This is my first ever blog. I’m a forensic psychotherapist, which means I work in prisons with offender patients, people who have transgressed and broken the law, usually with devastating effect. I’ve been doing this now for 30 years. For an offender that would be a life sentence.
Every day I go to work not knowing what the day will bring. This was also the case recently when I was training a group of therapists in London. Here’s what happened:
My colleague and I had completed delivering the first half of the training and stopped for lunch consisting of a cold buffet. The delegates and trainers were talking together about the morning’s events and catching up with each other at which point a young woman came into the room asking to speak to a therapist. Assuming she had an arrangement with a clinician, given the venue houses private therapy rooms, I pointed her in the direction of the administrators’ office. As it was a weekend professionals meetings were taking place including one for private practitioners in the room next door.
The woman went to the office. The administrator quickly returns explaining that the woman had told her she’d escaped from her violent partner yesterday and slept in a doorway overnight. She had bruising on her face, said she felt suicidal and had been turned away by the police and the nuns. She had only a couple of bags of belongings and no money. One therapist spoke to her and told her to make an appointment for Monday; another therapist shared food from lunch, hot drinks and a settee for her to sleep on for the afternoon and agreed on an impulse to give her a bed for the night. Having slept and eaten she felt better, contacted a friend and left.
What she wanted was refuge and a sign that someone cared.
If you were one of the therapists what would you have done?
This is more of a rhetorical question as no one really knows what he or she would do until faced with the dilemma but I wanted to write this by way of an introduction to my world.
I don’t intend writing much about my life as a therapist as therapy is an anathema to many whose cultural perspective in dealing with personal issues does not necessarily entail paying to speak with a stranger on a regular basis, and may consider the best therapy is to talk through issues with friends and family. Psychotherapy is very much a Western ideal developed from the psychoanalytic ideas of Freud (Austrian) and Jung (Swiss) who placed free association, i.e. saying whatever comes into your thoughts, at the core of the exploration of the mind.
I won’t go into the whole theoretical machinations of the psyche but needless to say its complex as psychoanalysis places value on the conscious and unconscious drives of the individual influenced by upbringing and lived experience. A famous anthropologist stated ‘it takes a village to raise a child’ and I agree with this premise. I place value on family, relationships, community and society and see the individual as a component of the whole. We all belong to each other and we all effect each other by our actions.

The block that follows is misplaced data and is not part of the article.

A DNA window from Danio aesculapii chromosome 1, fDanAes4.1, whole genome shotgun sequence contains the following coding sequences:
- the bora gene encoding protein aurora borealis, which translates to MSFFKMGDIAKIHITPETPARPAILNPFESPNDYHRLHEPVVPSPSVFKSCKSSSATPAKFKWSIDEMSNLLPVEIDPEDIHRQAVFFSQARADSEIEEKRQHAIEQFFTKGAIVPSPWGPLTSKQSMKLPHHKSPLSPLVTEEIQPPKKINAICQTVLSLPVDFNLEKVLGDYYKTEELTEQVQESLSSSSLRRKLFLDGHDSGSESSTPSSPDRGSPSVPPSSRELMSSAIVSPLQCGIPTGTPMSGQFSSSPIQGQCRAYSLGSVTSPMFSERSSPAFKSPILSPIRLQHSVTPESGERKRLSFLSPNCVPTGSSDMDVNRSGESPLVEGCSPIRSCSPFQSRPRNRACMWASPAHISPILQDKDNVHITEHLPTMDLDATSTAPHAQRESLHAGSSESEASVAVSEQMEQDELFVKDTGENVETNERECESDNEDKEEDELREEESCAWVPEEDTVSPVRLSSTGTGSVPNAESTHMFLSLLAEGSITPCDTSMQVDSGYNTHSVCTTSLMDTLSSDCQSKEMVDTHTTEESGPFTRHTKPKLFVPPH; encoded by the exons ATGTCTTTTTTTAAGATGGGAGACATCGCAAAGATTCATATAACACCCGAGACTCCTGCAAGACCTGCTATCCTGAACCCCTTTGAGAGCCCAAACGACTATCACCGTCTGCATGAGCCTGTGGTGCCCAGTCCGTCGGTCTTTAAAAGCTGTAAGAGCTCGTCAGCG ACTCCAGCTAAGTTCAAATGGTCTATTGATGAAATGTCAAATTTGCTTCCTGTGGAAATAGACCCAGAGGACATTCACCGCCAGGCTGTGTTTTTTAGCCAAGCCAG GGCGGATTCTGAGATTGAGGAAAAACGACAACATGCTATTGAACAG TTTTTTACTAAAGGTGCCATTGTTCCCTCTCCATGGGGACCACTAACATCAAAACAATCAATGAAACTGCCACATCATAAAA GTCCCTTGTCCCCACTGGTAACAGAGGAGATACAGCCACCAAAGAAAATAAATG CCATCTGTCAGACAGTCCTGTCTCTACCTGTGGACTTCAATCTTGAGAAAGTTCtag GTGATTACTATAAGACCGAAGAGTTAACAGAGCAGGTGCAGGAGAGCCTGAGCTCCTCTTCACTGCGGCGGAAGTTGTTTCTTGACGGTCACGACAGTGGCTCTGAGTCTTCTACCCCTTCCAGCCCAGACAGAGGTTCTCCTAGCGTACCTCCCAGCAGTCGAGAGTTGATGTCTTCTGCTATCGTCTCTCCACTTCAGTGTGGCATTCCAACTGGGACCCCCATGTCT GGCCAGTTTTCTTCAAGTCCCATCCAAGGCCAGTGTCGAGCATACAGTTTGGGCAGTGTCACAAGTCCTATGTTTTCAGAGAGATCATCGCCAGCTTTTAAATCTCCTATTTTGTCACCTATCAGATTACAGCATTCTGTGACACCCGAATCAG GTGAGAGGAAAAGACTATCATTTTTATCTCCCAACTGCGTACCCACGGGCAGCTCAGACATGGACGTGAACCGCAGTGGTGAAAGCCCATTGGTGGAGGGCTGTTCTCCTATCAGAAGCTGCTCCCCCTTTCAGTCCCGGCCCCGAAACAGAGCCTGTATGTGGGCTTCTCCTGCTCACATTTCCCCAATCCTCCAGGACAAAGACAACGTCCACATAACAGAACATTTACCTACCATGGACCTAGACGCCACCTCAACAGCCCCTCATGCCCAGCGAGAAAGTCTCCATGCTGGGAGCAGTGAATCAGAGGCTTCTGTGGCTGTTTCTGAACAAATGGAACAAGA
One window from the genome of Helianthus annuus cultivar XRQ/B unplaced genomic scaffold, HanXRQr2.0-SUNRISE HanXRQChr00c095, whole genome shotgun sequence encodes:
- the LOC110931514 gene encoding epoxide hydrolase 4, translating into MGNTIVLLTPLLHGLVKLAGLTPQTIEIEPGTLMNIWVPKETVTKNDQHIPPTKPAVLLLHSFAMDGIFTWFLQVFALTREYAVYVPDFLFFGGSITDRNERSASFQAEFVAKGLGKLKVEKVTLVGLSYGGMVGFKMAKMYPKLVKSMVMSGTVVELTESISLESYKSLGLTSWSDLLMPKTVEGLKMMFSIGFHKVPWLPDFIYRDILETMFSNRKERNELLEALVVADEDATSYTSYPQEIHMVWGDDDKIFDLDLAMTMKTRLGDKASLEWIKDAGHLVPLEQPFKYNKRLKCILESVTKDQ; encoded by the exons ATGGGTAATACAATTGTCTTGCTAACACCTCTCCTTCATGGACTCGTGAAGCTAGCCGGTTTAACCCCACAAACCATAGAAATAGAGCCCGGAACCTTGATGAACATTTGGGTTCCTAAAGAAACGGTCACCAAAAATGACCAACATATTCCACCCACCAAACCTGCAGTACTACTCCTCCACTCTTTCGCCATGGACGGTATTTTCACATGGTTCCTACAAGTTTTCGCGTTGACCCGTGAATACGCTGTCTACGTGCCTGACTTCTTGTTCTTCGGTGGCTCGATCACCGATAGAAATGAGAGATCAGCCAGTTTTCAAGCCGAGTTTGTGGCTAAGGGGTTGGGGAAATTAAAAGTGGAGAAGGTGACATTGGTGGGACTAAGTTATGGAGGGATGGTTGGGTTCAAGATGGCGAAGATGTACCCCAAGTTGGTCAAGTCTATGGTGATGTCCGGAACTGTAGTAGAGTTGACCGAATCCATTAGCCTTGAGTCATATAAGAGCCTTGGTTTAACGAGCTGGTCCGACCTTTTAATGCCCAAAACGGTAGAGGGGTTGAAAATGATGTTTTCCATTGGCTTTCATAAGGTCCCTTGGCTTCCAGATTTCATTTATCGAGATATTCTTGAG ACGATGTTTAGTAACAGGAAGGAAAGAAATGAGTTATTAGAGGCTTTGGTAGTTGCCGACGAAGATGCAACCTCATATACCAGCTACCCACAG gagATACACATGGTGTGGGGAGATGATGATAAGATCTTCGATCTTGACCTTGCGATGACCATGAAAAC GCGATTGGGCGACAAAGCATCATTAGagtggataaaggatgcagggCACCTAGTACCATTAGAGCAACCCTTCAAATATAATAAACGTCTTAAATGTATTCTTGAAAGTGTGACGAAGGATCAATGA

The point of my opening story is that I was the therapist who offered my home to the woman who told me she had run away. I didn’t give it a second thought, largely due to the unexpectedness of this issue and my being in the middle of training. However, my response was as a fellow woman, not as a professional. I was surprised at how easily and quickly I offered her basic support and the train fare back to my home without a second thought. The other therapists participating, who knew what had happened, said I was brave, others stupid. In hindsight I was relieved the woman had left and had no need of refuge but I was also interested in my reaction and saw I had automatically responded with compassion and intelligent kindness, not because I’m a therapist but just because that’s me. I would certainly want the same to happen to my friends and family if they found themselves in the same awful predicament.
Anyway, life happens when we are living our lives and we can’t predict every potential occurrence but in todays society more and more unexpected and uninvited happenings are taking place everyday from young women being kidnapped and held hostage as sex slaves, who got up that morning thinking they were just going to school like any other day. Gay clubbers just going out for the night socialising with friends found themselves brutally injured or indeed dead. A female MP got up this morning went into work to hold a surgery for her constituents’ as normal but was shot dead as she left her office. No one expected these atrocities as they started the day. If they did no one would leave their homes. I guess that’s the same for the woman who sort sanctuary in the building where I was teaching and I certainly wasn’t expecting her.
I admit I felt good about myself afterwards, as I had managed to follow my instincts and done something useful, this being my intention as a therapist and as a person. I’m just saying what’s the point of living if we can’t be useful to others whilst remaining open to the potential of the unexpected? Another rhetorical question, but one that may spark a debate.
Cathryn Johns has worked in forensic and mental health settings for the past 30 years pre and post qualifying in art psychotherapy. Kate is an educator, author, editor, supervisor and most recently qualified in NHS Leadership.